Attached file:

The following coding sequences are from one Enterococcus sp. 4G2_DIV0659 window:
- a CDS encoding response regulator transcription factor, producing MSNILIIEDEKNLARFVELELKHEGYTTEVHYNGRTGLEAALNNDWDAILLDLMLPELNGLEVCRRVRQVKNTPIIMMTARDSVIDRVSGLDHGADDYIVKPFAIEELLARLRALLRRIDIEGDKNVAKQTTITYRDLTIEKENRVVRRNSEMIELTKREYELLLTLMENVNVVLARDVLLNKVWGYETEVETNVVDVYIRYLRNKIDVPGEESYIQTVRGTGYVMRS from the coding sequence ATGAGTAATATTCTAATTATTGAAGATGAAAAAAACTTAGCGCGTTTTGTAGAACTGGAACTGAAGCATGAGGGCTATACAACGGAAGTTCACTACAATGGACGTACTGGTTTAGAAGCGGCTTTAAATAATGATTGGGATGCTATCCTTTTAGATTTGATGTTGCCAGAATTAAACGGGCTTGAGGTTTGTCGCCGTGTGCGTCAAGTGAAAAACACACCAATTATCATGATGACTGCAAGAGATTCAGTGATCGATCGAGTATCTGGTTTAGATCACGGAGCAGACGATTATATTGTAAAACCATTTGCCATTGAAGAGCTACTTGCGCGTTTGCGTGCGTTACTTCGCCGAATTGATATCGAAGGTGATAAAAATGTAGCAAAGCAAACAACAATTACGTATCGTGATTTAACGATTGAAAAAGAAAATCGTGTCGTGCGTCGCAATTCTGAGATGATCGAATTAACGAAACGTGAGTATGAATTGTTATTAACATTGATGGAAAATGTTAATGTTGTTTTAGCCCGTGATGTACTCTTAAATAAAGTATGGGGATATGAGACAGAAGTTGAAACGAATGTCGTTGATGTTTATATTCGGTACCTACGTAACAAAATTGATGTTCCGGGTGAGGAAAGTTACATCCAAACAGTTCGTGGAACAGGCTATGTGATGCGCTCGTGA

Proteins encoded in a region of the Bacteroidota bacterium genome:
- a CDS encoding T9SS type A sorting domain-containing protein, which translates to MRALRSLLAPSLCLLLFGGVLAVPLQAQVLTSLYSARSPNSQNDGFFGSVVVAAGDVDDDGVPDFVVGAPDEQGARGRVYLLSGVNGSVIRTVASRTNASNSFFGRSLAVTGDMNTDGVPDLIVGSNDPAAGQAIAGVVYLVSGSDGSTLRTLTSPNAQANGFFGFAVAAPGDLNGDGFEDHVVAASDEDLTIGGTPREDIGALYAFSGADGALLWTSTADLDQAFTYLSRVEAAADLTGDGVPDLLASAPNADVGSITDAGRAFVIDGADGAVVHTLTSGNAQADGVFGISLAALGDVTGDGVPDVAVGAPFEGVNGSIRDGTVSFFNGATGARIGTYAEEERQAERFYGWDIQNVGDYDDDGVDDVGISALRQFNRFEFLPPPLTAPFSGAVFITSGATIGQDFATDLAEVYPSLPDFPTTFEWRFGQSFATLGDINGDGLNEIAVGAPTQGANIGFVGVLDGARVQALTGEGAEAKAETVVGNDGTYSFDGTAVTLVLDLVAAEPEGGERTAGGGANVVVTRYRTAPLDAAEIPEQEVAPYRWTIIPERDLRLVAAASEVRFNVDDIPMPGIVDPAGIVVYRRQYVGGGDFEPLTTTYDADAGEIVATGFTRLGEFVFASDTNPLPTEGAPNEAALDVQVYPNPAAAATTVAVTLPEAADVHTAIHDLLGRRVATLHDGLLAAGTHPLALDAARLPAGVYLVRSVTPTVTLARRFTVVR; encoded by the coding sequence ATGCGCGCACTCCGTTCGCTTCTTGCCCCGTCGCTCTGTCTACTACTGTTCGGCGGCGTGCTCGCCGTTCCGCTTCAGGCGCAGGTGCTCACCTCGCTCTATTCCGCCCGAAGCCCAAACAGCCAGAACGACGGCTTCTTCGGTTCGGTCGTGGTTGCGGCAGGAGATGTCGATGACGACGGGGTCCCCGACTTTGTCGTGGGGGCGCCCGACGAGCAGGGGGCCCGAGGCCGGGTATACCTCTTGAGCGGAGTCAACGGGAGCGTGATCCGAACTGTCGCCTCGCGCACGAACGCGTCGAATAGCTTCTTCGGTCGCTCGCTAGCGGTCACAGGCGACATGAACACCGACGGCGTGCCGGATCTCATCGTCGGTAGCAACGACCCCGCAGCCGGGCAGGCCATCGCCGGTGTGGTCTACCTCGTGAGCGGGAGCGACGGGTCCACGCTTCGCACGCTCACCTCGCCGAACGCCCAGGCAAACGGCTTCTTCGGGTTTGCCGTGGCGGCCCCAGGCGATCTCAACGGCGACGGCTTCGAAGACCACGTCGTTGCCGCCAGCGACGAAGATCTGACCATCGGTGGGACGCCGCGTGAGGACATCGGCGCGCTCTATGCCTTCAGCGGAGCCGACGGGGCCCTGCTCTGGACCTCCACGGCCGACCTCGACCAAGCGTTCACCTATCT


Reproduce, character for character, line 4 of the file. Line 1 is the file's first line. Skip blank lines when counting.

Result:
- a CDS encoding T9SS type A sorting domain-containing protein, which translates to MRALRSLLAPSLCLLLFGGVLAVPLQAQVLTSLYSARSPNSQNDGFFGSVVVAAGDVDDDGVPDFVVGAPDEQGARGRVYLLSGVNGSVIRTVASRTNASNSFFGRSLAVTGDMNTDGVPDLIVGSNDPAAGQAIAGVVYLVSGSDGSTLRTLTSPNAQANGFFGFAVAAPGDLNGDGFEDHVVAASDEDLTIGGTPREDIGALYAFSGADGALLWTSTADLDQAFTYLSRVEAAADLTGDGVPDLLASAPNADVGSITDAGRAFVIDGADGAVVHTLTSGNAQADGVFGISLAALGDVTGDGVPDVAVGAPFEGVNGSIRDGTVSFFNGATGARIGTYAEEERQAERFYGWDIQNVGDYDDDGVDDVGISALRQFNRFEFLPPPLTAPFSGAVFITSGATIGQDFATDLAEVYPSLPDFPTTFEWRFGQSFATLGDINGDGLNEIAVGAPTQGANIGFVGVLDGARVQALTGEGAEAKAETVVGNDGTYSFDGTAVTLVLDLVAAEPEGGERTAGGGANVVVTRYRTAPLDAAEIPEQEVAPYRWTIIPERDLRLVAAASEVRFNVDDIPMPGIVDPAGIVVYRRQYVGGGDFEPLTTTYDADAGEIVATGFTRLGEFVFASDTNPLPTEGAPNEAALDVQVYPNPAAAATTVAVTLPEAADVHTAIHDLLGRRVATLHDGLLAAGTHPLALDAARLPAGVYLVRSVTPTVTLARRFTVVR; encoded by the coding sequence ATGCGCGCACTCCGTTCGCTTCTTGCCCCGTCGCTCTGTCTACTACTGTTCGGCGGCGTGCTCGCCGTTCCGCTTCAGGCGCAGGTGCTCACCTCGCTCTATTCCGCCCGAAGCCCAAACAGCCAGAACGACGGCTTCTTCGGTTCGGTCGTGGTTGCGGCAGGAGATGTCGATGACGACGGGGTCCCCGACTTTGTCGTGGGGGCGCCCGACGAGCAGGGGGCCCGAGGCCGGGTATACCTCTTGAGCGGAGTCAACGGGAGCGTGATCCGAACTGTCGCCTCGCGCACGAACGCGTCGAATAGCTTCTTCGGTCGCTCGCTAGCGGTCACAGGCGACATGAACACCGACGGCGTGCCGGATCTCATCGTCGGTAGCAACGACCCCGCAGCCGGGCAGGCCATCGCCGGTGTGGTCTACCTCGTGAGCGGGAGCGACGGGTCCACGCTTCGCACGCTCACCTCGCCGAACGCCCAGGCAAACGGCTTCTTCGGGTTTGCCGTGGCGGCCCCAGGCGATCTCAACGGCGACGGCTTCGAAGACCACGTCGTTGCCGCCAGCGACGAAGATCTGACCATCGGTGGGACGCCGCGTGAGGACATCGGCGCGCTCTATGCCTTCAGCGGAGCCGACGGGGCCCTGCTCTGGACCTCCACGGCCGACCTCGACCAAGCGTTCACCTATCT